Chloë Grace Moretz on fame and social media: “I basically became a recluse”
She was the child star who did everything ‘right’, and yet still lost herself along the way, albeit in private. But after dealing with the paparazzi and the effects of being in the public eye Chloë Grace Moretz is finally feeling like a grown-up woman, she tells HUNGER.
Almost 20 years. That’s how long Chloë Grace Moretz has been acting; and for more than 10 years of that time, intense paparazzi and social media intrusion have been her reality. “There’s always gonna be the darkness that comes with fame,” she tells me as she fiddles with the zip on her oversized hoodie while sitting on the sofa of her LA home. “When Kick-Ass came out, I was 12 years old,” she continues, “and I think from that point forward everything shifted.”
While 2010’s Kick-Ass was undoubtedly the breakthrough moment for Moretz, now 25, it’s certainly not all she’s known for. With more than 50 film credits to her name, from the critically acclaimed Clouds of Sils Maria to the comedy Neighbors 2: Sorority Rising, in which she starred alongside Zac Efron and Seth Rogen, she has been busy. She also has a reputation for speaking out in support of a range of issues – such as LGBTQIA+ rights and Hillary Clinton circa 2016 – and as a result she has earned what is known in the industry as “a good rep”. When we speak it’s to promote her upcoming Amazon series, The Peripheral, adapted for the screen from William Gibson’s sci-fi novel about virtual reality, time travel and family. It’s a whirlwind of a watch, both gripping and horrifying in turn, almost like fame itself, really.
“The Peripheral was my first foray into television. It’s eight, hour-long episodes all-in — which is like shooting eight movies back to back. It’s a behemoth, to say the least, but it was perfect,” Moretz says. “It’s filled with so many twists and turns and really exciting action sequences, so it has something for everybody. But for me, at the heart of it, it’s about strong interpersonal relationships. The relationships between the characters are so dense and so beautiful that you want them to win against all odds.”
So, having been in the public eye for more than half of her life, does Moretz remember a time before? “Yeah,” she says after a pause. “It is kind of a distant memory, in the sense that I was a kid and 90 per cent of the time no one would really bother me. But after Kick-Ass, the first time I experienced paparazzi, it was 10 to 15 adult guys surrounding a 12-year-old girl,” Moretz recalls. “They pushed my mom and she ended up falling into traffic – she didn’t get hurt, but the situation was really chaotic. It’s an assault on all the senses, with screaming and flashes. I got into the car afterwards and I just burst into tears. I think that’s my marker of before and after.”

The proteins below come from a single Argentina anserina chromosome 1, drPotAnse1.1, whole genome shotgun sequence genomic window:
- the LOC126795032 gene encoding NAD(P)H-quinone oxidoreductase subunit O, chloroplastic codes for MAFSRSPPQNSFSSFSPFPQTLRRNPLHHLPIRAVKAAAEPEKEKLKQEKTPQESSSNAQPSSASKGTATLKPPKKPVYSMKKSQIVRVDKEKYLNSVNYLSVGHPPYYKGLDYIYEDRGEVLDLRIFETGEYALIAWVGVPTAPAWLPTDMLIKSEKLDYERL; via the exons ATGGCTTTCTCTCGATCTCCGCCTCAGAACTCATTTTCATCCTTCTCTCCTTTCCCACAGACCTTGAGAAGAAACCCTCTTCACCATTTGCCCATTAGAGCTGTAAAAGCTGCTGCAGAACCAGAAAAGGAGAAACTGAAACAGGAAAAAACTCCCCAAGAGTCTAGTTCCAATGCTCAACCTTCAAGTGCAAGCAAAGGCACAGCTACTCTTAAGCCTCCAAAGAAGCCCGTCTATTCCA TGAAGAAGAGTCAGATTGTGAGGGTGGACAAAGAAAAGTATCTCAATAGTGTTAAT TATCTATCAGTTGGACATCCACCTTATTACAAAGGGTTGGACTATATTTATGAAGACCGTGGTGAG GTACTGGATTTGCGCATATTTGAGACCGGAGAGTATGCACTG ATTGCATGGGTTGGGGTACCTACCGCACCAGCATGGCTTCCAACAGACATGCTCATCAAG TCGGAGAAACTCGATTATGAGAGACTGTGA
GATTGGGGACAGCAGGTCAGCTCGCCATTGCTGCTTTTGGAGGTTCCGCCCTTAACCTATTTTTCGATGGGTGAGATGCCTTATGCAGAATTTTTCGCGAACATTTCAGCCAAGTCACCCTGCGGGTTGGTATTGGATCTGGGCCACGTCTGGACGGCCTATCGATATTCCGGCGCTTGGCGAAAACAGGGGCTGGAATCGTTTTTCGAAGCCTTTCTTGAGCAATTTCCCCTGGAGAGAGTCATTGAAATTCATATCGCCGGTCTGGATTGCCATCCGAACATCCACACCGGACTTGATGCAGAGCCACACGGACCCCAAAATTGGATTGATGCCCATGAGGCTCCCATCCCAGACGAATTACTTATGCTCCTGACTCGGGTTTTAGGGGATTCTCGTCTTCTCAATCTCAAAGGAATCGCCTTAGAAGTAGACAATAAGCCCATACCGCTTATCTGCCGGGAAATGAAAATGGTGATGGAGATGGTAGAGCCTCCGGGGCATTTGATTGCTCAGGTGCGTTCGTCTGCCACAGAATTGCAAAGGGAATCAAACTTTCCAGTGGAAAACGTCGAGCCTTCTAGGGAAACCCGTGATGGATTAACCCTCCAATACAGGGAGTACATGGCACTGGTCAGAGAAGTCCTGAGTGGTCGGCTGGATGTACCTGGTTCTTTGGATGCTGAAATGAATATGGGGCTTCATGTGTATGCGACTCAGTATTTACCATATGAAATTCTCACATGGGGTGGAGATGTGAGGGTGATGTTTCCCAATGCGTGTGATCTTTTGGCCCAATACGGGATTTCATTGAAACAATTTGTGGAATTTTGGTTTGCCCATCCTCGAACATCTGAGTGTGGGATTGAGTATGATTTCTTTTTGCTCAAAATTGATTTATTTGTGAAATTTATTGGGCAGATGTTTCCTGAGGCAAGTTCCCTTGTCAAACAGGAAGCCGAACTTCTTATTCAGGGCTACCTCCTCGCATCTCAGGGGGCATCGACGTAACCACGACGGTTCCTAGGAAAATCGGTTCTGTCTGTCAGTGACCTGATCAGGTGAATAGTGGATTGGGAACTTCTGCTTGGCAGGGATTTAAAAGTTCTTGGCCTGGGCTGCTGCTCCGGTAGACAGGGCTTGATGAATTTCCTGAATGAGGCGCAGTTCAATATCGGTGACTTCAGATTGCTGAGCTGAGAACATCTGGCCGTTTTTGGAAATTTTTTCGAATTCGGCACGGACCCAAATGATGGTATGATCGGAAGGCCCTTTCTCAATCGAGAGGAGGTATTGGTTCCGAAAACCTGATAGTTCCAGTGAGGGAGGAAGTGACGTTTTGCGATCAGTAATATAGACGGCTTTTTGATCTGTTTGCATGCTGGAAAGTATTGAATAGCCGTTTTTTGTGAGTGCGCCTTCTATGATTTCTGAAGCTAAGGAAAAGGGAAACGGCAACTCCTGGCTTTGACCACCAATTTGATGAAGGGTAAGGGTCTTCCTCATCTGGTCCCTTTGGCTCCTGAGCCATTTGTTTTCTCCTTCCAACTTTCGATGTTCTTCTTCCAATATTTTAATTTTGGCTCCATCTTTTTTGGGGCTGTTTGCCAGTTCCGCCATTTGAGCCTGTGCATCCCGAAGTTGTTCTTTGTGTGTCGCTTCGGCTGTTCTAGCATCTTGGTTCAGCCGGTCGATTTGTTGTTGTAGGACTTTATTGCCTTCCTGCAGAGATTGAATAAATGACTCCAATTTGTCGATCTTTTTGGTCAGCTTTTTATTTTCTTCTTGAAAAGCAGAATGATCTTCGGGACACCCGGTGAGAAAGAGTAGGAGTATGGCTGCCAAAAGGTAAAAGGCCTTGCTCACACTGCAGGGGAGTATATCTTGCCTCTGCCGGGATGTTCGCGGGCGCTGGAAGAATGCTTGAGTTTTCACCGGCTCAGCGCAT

Despite this, Moretz says she was “blissfully unaware” of the attention she was getting for a while. She was occupied elsewhere – working on projects such as Martin Scorsese’s Hugo, Tim Burton’s Dark Shadows and Carrie, in which she played the titular role. She was also training a lot (she’s a martial arts aficionado and has always done most of her own stunts). And then all of a sudden, she wasn’t. “I remember the day I became aware of it,” she says. “And it hit me like a ton of bricks. I was 18 and doing a red carpet. I walked off of it and I felt so much self- loathing and was really confused about the experience that just went down. I was really unwell after that. There was this complete jarring shift in my consciousness, I questioned who I was. What am I doing? Who am I? Why am I doing this? Like, what does this mean?”
Enter: therapy. A lot of it. “I had to work through that,” she says. “For a long time I was able to be the Chloë that people see and the Chloë that I am in private. Then those two worlds collided and I felt really raw and vulnerable and open. And then came the onslaught of horrific memes that started getting sent to me about my body. I’ve actually never really talked about this, but there was one meme that really affected me, of me walking into a hotel with a pizza box in my hand. And this photo got manipulated into a character from Family Guy with the long legs and the short torso, and it was one of the most widespread memes at the time.